Eat Like a Fish: My Adventures as a Fisherman Turned Restorative Ocean Farmer
May 16, 2019
The newest member of our marketing team, Gabbi Cisneros, reviews Bren Smith's journey to becoming an ocean farmer.
A quote I never thought I would read: “Seaweed had changed me.”
The ocean is an inherently weird and wondrous place: only 5% has been explored by humans, yet it covers over 70 percent of the planet. Fishermen’s tales are, by extension, equally as fanciful, taking place sometimes more inside the mind of the person than the real world. The issue with this representation is that the ocean may either be considered with the daunting suspicion of a horror film or with the nonchalance of a vacationer browsing “Wish You Were Here” postcards. However, the sea is very real, and so is climate change, which is seeping beneath every wave just as it is turning the winters harsher, summers hotter, and droughts more prevalent, among other things.
Bren Smith sees this reality. “Our seas can save us,” he asserts.
In Eat Like a Fish, Smith sculpts his and humanity’s past, present, and future with poetic and uplifting prose to tell messy, challenging, and bitter histories.
[A]quaculture has ended up with one of the worst brand names in the grocery aisle.
Though many people are aware of issues with seafood—for one, the nets that unintentionally scoop up dolphins and sea turtles with the fish; for two, the farmed salmon that are fed chemicals and fishmeal—we are unaware of how to change these practices. There is so much confusion over labels that most people give up on differentiating between them at all. If people like salmon, they will eat salmon. Smith challenges this mindset, stating that people like foods because they are familiar with them, and that we must change.
[O]ur tastes must bend to the ocean’s will. Regardless of existing market demand, what makes the most sense to grow in the ocean?”
Early on, he introduces his upbringing in Newfoundland—affectionately called The Rock—which instantly reeled me in. He jumps from his past to his present to his past again throughout the book, making connections between the values he was raised with and the work he does today. He doesn’t hide the darkest parts of his past but doesn’t dwell on them in a way that begs for sympathy either. Smith’s personal story of ups and downs reminds the reader that achieving great things requires trial and error. With regards to our changing environment, that effort must be much larger and more urgent:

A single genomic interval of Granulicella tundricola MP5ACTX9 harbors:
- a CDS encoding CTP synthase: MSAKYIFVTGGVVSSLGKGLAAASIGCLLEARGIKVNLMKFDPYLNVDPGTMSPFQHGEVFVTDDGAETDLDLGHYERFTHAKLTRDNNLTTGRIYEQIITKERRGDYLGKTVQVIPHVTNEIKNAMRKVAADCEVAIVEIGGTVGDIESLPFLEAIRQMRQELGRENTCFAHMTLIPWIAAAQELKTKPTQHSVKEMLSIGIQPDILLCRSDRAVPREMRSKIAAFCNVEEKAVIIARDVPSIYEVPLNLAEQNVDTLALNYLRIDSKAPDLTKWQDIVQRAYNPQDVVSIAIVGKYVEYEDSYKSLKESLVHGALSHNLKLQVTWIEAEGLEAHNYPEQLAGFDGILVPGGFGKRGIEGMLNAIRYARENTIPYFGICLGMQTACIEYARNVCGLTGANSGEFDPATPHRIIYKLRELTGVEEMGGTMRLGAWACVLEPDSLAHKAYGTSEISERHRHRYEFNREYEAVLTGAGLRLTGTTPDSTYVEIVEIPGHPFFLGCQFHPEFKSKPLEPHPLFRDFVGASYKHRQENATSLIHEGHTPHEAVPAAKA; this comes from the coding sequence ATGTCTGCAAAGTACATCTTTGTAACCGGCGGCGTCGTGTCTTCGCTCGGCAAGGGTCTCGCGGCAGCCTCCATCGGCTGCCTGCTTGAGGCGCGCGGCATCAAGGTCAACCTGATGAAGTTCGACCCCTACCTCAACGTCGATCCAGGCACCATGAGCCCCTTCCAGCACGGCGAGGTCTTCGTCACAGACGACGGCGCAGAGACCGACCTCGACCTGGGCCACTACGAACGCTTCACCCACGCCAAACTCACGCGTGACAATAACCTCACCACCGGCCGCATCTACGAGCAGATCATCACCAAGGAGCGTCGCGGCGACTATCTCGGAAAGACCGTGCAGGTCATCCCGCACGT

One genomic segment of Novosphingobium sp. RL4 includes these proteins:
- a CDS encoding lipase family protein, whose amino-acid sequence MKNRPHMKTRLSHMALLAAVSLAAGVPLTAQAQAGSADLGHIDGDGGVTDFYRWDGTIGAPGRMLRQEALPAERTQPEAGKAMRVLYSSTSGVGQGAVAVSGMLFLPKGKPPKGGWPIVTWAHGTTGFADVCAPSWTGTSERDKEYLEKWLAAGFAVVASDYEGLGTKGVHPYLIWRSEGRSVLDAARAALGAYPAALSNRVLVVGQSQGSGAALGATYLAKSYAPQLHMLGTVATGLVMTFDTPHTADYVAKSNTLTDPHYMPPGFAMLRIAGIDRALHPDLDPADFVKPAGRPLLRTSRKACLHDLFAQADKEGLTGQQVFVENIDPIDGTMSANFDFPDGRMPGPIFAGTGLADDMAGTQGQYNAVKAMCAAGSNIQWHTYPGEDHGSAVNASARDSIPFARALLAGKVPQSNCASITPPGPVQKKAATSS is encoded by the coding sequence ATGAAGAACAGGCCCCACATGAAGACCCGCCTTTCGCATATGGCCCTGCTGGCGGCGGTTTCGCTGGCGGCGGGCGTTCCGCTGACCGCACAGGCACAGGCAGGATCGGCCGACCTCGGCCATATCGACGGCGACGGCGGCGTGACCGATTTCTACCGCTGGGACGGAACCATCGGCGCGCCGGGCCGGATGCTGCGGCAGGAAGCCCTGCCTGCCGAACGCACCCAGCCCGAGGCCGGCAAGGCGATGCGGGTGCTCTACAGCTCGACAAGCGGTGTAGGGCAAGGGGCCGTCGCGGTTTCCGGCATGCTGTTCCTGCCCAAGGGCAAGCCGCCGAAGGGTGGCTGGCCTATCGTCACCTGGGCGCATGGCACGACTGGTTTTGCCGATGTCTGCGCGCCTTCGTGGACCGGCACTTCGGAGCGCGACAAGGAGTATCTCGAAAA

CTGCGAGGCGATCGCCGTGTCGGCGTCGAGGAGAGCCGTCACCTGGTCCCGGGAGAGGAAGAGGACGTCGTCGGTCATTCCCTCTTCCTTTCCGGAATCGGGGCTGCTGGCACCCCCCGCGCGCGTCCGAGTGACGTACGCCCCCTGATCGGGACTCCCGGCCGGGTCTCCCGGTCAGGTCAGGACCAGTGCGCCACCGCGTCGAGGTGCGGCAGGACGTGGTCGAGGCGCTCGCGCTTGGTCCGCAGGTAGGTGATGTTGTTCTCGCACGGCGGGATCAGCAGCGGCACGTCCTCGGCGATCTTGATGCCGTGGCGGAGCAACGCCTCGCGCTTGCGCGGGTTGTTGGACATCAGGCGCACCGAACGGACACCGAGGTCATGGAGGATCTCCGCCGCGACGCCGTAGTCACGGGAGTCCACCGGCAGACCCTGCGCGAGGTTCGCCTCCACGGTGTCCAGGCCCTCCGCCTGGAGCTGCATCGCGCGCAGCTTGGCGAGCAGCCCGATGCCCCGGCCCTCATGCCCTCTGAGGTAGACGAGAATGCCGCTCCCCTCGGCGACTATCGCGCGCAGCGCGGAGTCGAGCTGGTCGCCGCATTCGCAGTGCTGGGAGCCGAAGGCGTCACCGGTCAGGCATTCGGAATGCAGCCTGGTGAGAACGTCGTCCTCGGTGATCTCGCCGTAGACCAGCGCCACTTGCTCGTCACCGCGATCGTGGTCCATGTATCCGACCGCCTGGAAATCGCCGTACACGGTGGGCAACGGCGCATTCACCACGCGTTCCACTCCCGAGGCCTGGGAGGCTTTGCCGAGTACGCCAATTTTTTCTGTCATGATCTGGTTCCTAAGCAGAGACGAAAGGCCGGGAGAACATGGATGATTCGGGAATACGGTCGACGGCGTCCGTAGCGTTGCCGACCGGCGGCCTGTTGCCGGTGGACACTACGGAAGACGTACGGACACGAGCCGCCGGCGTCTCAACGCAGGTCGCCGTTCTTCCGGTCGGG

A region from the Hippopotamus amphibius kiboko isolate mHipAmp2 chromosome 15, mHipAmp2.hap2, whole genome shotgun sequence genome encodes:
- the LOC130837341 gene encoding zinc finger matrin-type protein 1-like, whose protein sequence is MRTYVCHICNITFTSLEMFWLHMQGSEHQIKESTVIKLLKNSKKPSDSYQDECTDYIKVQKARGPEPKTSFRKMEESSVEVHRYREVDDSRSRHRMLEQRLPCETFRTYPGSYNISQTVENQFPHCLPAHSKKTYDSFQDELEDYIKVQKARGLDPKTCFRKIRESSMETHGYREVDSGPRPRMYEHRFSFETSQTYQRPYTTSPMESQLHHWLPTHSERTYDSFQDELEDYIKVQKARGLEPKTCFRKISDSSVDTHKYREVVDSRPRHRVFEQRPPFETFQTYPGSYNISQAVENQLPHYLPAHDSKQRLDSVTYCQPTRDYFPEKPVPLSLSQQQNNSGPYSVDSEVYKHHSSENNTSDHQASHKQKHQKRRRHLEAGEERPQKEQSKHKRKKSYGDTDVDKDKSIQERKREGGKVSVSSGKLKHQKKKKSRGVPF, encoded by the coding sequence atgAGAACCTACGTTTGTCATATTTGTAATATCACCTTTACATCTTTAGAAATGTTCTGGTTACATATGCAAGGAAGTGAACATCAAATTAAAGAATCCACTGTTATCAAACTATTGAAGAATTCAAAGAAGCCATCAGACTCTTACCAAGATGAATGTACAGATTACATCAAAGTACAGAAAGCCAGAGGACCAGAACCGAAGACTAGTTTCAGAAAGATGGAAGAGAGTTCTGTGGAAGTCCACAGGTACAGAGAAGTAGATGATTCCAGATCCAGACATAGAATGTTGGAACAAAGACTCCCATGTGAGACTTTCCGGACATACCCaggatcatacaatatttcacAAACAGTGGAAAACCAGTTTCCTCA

In other words, in the face of climate change—small is no longer beautiful. We need to think big, act quickly, and scale up solutions. The time for little rooftop Brooklyn bee farms is over. We need to go big or go home.
Smith thinks big, and he teaches a lot in this book: about the history of fishing, the crimes of factory farming, the ease of setting up one’s own underwater garden, the necessity for innovation and persistence, and the history of seafood varieties and recipes yet to be explored.
To this day, I still can’t quite fathom the fact that there are over ten thousand edible plants in the sea, and only a handful are being farmed.
Smith’s journey of self-discovery on high seas, in crumbling dinghies, between brain seizures, and while slurping up seaweed soups seems too wild to be true. He’s a one-of-a-kind man, and though we can’t all hope to have the same adventures, Smith assures us of what we can do: support ocean farming. We understand how much he has had to learn himself, so that makes every step he teaches us seem doable, if not easy. Whether that is eating seaweed in lieu of spinach or going as far as growing scallops in a small sea plot, he guides us into a new world, a better world that can very possibly be our world if we decide so and persist. In short: seaweed can change us—and save us.